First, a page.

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Primates Burn 50 Percent Less Calories than Other Mammals

Primates burn 50 percent less calories than the rest of the animal kingdom, which could help explain the secret to their long lifespans. The primate categorization includes humans.

Primates Burn 50 Percent Less Calories than Mammals

Image courtesy of Wikipedia

A research team also noticed monkeys in captivity expend the same amount of energy as their peers in the wild; this suggests daily physical activity has less to do with energy expenditure than was previously believed, a Lincoln Park Zoo news release reported per HNGN.Most mammals age faster and live much shorter lives than humans and primates. Common household pets such as dogs and cats reach adulthood in months and die by the time they reach their teen years. Humans and primates also reproduce less often than other animals, and have long childhoods and lives.

A research team looked at daily energy expenditure of 17 primate species in both captivity and the wild. The team had hopes to discover a link between a slower immune system and longevity.

The scientists used a non-invasive technique called “doubly labeled water,” which tracks the body’s carbon dioxide production. The team was able to measure how many calories were burned in each subject over the span of ten days.

“The results were a real surprise,” Herman Pontzer, an anthropologist at Hunter College in New York and the lead author of the study, said. “Humans, chimpanzees, baboons, and other primates expend only half the calories we’d expect for a mammal. To put that in perspective, a human — even someone with a very physically active lifestyle — would need to run a marathon each day just to approach the average daily energy expenditure of a mammal their size.”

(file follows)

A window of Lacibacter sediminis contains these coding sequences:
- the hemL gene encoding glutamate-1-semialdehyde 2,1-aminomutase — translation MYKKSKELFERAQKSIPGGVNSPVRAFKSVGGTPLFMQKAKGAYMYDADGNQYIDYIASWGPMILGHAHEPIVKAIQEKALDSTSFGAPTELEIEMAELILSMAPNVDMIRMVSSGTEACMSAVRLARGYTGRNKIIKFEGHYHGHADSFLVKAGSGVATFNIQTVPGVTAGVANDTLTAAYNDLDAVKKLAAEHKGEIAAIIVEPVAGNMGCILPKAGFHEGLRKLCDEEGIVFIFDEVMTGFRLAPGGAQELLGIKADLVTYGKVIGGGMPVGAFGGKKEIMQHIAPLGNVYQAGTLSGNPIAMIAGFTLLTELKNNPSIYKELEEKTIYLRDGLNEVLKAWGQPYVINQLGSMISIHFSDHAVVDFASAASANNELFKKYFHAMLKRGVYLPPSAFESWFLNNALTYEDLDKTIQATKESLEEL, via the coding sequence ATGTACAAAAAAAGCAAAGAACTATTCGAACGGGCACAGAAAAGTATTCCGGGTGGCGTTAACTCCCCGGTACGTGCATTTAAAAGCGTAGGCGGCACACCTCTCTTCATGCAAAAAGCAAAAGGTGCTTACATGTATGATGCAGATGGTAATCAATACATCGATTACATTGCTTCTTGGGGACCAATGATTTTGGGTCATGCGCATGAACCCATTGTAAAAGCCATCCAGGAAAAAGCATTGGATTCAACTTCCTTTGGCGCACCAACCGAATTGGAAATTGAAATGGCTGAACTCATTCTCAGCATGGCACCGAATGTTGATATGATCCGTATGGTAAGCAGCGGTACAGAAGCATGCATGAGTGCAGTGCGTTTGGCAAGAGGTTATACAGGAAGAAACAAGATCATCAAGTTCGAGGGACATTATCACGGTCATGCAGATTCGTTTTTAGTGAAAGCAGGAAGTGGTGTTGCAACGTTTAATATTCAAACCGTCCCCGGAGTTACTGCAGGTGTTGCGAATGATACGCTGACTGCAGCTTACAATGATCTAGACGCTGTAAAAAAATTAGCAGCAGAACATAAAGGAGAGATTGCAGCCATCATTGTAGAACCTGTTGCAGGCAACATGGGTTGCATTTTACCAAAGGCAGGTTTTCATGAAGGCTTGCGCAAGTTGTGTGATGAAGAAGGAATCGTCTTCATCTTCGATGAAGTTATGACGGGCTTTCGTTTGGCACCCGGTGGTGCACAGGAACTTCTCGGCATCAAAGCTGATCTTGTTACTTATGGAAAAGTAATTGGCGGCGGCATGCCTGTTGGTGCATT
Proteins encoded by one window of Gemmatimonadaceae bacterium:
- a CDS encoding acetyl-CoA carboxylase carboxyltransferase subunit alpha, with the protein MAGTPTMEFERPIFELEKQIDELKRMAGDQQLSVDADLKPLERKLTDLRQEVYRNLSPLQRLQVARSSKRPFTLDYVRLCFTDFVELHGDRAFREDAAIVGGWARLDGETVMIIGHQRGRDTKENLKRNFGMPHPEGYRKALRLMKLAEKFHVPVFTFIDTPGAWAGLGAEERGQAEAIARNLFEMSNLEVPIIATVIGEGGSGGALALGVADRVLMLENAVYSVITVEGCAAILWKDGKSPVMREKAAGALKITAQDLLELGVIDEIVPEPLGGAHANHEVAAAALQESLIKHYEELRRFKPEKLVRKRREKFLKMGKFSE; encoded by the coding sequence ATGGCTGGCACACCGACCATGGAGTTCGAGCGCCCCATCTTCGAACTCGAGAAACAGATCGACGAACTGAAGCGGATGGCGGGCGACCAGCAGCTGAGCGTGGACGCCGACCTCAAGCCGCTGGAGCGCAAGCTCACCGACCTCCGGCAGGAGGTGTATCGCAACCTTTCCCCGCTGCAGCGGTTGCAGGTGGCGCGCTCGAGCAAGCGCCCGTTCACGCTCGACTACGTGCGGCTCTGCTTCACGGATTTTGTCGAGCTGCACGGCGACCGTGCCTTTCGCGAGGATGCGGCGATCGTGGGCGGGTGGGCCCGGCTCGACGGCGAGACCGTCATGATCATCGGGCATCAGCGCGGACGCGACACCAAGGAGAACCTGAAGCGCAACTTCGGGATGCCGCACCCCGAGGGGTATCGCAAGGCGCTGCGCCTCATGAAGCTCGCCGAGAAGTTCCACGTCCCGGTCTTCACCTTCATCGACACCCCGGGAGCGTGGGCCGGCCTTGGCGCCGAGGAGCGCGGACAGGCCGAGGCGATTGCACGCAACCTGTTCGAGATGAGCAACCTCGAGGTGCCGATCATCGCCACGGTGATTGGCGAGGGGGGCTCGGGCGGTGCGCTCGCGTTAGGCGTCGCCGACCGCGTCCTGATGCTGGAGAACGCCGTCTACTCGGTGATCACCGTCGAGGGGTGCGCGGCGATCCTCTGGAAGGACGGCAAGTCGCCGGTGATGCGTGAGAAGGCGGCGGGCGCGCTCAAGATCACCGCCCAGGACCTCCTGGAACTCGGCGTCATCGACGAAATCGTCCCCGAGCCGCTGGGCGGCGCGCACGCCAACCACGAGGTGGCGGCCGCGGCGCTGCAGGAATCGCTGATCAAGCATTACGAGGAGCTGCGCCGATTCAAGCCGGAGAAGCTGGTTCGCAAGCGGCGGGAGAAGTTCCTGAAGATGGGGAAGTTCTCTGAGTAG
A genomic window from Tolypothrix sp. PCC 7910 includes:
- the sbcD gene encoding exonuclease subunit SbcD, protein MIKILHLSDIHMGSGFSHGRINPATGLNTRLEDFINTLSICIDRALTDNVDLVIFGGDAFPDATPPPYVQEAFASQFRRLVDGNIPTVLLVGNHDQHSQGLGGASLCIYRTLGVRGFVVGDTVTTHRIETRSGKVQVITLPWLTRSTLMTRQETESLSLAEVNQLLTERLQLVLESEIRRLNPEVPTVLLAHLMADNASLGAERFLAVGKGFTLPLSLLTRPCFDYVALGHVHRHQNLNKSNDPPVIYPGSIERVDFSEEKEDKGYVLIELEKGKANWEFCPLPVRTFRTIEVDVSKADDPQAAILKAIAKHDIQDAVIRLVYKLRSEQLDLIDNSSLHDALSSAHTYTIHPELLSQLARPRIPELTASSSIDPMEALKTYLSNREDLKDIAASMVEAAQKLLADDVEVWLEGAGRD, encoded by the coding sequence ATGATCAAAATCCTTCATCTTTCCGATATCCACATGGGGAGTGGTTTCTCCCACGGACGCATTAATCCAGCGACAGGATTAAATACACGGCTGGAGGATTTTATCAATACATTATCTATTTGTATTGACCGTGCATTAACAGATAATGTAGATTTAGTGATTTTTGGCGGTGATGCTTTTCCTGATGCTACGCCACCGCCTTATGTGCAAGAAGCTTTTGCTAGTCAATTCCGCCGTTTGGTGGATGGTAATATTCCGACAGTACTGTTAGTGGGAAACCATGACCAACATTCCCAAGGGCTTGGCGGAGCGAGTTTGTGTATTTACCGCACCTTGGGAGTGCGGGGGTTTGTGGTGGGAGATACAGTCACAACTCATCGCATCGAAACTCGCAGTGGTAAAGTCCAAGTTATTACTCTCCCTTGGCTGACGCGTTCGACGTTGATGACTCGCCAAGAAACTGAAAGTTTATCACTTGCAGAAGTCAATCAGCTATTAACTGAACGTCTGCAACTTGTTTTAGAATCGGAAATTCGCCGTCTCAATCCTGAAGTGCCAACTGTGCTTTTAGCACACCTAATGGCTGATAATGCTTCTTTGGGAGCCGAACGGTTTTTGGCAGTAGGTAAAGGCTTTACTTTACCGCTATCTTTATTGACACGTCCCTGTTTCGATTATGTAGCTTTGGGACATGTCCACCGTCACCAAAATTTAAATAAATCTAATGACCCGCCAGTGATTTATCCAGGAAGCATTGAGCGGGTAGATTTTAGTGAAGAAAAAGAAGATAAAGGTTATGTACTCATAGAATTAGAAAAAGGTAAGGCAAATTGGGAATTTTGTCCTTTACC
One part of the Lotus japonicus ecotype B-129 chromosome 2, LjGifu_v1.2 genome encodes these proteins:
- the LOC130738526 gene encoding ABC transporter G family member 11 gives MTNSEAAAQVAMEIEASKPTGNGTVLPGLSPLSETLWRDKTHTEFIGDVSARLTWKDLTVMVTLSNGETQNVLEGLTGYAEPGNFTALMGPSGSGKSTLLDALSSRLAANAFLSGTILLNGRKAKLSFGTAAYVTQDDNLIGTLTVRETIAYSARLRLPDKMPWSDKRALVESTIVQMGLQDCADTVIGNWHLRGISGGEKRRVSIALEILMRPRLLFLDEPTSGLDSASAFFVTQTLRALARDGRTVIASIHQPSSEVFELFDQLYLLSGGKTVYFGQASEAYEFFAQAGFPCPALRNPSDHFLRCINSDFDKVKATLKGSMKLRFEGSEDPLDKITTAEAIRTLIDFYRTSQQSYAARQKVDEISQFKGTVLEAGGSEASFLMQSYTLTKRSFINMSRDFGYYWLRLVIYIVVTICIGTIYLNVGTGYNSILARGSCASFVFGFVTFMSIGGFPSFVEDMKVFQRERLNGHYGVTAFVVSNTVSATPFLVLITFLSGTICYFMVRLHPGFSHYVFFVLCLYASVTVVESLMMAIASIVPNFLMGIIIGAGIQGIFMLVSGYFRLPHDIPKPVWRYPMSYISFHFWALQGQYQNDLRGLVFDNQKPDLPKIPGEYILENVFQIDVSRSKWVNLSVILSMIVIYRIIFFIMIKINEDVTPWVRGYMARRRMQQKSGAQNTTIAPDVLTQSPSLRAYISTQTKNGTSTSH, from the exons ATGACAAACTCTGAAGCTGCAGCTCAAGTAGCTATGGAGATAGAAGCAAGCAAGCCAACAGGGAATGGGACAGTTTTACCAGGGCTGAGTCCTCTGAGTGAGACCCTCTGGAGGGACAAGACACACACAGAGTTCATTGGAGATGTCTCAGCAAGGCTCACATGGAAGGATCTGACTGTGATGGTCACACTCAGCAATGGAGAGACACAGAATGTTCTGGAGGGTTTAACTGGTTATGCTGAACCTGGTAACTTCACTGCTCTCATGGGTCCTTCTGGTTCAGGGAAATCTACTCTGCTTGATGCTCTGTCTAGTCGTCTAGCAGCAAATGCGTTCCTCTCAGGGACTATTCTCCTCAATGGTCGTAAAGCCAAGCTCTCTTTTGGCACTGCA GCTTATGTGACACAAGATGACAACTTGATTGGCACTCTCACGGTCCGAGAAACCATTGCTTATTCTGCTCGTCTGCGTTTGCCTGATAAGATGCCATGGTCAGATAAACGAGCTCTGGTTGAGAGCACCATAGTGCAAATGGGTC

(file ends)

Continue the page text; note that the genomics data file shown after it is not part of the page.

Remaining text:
This was the first time scientists had noticed reduction in metabolic rate in primates. Energy expenditure is connected to aging. The primate’s slow metabolisms and long lives may have been shaped by evolution.

“The environmental conditions favoring reduced energy expenditures may hold a key to understanding why primates, including humans, evolved this slower pace of life,” David Raichlen, an anthropologist at the University of Arizona and a coauthor of the study, said.

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